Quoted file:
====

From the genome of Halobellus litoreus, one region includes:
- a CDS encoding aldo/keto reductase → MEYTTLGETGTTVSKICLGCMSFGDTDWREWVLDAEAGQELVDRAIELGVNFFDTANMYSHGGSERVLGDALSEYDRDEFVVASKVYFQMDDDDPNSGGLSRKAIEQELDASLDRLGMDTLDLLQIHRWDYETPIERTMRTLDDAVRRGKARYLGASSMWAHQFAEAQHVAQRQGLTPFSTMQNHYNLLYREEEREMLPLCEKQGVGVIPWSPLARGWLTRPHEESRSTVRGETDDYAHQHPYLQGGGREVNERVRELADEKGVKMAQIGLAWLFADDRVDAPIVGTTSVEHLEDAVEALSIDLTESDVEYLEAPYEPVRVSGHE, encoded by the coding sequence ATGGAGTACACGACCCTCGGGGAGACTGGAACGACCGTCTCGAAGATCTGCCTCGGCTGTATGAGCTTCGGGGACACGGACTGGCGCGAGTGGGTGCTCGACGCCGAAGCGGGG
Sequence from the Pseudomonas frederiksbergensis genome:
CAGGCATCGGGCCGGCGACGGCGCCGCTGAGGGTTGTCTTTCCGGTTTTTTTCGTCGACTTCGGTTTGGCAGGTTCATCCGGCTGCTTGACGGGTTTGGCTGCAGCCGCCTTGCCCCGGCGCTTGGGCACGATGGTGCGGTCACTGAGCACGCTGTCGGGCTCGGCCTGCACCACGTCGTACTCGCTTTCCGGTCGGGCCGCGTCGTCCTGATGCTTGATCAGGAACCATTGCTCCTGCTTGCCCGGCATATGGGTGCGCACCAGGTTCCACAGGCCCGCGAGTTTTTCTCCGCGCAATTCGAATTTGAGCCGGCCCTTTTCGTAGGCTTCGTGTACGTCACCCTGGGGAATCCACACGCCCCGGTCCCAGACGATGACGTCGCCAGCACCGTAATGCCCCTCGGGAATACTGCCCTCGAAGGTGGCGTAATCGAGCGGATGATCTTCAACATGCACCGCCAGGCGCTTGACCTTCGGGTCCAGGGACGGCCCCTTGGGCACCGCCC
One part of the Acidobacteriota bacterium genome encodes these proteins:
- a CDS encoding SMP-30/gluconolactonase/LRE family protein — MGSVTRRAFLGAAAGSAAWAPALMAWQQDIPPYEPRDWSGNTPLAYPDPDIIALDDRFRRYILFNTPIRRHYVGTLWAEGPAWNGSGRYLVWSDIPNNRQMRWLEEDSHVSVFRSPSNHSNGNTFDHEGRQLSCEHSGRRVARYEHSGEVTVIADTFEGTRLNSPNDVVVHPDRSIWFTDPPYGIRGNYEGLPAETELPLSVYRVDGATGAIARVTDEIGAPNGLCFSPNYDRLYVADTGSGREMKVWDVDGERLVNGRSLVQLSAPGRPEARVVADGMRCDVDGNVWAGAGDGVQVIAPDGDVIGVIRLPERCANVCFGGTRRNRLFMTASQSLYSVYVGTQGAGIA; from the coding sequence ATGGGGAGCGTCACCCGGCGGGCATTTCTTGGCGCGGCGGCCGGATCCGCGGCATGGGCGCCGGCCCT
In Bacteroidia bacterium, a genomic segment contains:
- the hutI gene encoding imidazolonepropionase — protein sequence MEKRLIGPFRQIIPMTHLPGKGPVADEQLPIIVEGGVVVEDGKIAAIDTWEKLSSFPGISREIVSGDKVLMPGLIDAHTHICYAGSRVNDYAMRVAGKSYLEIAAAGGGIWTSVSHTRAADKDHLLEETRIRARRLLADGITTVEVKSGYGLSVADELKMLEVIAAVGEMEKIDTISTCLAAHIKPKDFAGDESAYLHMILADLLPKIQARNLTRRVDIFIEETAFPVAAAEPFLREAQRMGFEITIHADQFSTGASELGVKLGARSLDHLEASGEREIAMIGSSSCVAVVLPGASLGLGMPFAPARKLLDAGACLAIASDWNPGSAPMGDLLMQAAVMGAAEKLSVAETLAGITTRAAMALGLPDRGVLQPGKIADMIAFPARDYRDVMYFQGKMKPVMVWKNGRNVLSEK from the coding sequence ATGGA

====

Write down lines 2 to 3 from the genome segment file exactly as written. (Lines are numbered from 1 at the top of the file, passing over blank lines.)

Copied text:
- a CDS encoding aldo/keto reductase → MEYTTLGETGTTVSKICLGCMSFGDTDWREWVLDAEAGQELVDRAIELGVNFFDTANMYSHGGSERVLGDALSEYDRDEFVVASKVYFQMDDDDPNSGGLSRKAIEQELDASLDRLGMDTLDLLQIHRWDYETPIERTMRTLDDAVRRGKARYLGASSMWAHQFAEAQHVAQRQGLTPFSTMQNHYNLLYREEEREMLPLCEKQGVGVIPWSPLARGWLTRPHEESRSTVRGETDDYAHQHPYLQGGGREVNERVRELADEKGVKMAQIGLAWLFADDRVDAPIVGTTSVEHLEDAVEALSIDLTESDVEYLEAPYEPVRVSGHE, encoded by the coding sequence ATGGAGTACACGACCCTCGGGGAGACTGGAACGACCGTCTCGAAGATCTGCCTCGGCTGTATGAGCTTCGGGGACACGGACTGGCGCGAGTGGGTGCTCGACGCCGAAGCGGGG
Sequence from the Pseudomonas frederiksbergensis genome: